We have been seeing the shafts with the different cross-sections. What would really happen when a mechanical component has a different cross-section? Would it affect the stress distribution in the component? Yes exactly. Let’s see how the irregular stress distribution results in stress concentration.
Stress concentration occurs due to the irregular stress distribution. This irregular stress distribution occurs due to the different cross-sections, the presence of sharp corners, sharp edges, notches or holes, keyways, scratches.
Let’s see how the stress distribution differs in the different cross-section.
- Every mechanical component is made up of different cross-sections. For example, consider a shaft with different cross sections as shown in the figure.
- Now, this shaft is subjected to the tensile load or the twisting load, consider tensile load.
- The stress distribution in the differential cross section will be different in the form of stress flow lines as shown in the figure.
- The region where the cross section changing has more irregular stress distribution as shown with the stress flow lines shown above.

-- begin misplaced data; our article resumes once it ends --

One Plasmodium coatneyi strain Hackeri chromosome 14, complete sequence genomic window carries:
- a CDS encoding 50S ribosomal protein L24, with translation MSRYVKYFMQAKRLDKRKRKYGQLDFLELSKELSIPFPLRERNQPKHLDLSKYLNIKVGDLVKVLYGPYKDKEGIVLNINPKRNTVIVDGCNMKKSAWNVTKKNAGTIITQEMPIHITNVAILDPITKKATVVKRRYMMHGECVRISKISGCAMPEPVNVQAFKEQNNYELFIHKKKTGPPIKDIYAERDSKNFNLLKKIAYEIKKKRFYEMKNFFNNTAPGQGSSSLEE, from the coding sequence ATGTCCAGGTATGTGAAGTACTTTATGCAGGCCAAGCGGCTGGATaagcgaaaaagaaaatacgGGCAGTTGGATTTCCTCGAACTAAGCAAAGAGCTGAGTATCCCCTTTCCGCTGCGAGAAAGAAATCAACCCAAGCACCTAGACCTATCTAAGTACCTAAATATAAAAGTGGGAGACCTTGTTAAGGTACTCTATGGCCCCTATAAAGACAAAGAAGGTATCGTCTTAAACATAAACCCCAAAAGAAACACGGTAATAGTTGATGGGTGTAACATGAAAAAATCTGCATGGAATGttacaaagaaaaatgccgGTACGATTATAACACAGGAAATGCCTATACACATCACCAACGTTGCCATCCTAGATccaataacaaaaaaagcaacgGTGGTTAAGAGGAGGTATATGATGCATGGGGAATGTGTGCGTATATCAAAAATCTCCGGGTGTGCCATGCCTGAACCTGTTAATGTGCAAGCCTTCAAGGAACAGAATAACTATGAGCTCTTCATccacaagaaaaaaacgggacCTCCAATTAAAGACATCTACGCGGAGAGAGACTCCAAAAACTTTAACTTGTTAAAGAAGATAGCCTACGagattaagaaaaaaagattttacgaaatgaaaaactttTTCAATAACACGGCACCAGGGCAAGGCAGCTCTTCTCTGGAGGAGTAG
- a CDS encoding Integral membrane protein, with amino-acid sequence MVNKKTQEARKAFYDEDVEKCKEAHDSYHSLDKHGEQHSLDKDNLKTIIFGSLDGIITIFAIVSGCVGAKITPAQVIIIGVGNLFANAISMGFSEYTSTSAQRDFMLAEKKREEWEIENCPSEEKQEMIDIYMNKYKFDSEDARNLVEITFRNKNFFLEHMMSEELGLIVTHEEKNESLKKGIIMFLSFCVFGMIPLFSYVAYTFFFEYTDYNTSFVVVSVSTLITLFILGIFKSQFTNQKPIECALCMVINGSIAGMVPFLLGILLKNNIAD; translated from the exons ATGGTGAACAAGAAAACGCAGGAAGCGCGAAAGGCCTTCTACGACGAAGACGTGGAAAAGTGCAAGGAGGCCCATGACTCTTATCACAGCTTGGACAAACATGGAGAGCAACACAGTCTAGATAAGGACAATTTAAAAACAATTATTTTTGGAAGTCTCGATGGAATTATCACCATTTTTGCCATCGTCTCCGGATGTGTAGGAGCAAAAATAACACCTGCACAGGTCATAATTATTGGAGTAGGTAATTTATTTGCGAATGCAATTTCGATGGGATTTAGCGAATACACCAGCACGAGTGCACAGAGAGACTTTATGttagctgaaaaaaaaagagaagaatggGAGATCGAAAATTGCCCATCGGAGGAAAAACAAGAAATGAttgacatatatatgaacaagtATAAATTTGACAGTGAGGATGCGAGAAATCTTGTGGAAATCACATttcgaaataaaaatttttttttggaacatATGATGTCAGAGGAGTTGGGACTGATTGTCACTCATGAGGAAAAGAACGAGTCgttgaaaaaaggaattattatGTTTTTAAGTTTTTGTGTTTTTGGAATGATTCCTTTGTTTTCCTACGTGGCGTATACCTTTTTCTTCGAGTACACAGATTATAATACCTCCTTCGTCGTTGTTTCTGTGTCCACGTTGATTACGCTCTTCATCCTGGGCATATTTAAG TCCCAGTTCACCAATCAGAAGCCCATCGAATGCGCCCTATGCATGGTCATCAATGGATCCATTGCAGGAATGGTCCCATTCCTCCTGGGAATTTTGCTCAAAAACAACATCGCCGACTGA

- This will result in more stress concentration at the irregular stress flow lines than the average value throughout the body.
- That cause fractures or failure of the component due to more stress concentration at one point.
Well, let’s say a sharp edge is experiencing the high-stress concentration, so we can reduce the stress by providing the fillet. As the fillet radius increase, the connection area will also increase results in a reduction in the concentration of stress at these edges.
This phenomenon occurs for all kind of stress in the presence of the sharp corners, sharp edges, smaller fillets at the edges, notches, holes, keyway, splines, and scratches. but all these will not be solved by simply providing the fillet. There are different methods available to reduce the concentration of stress.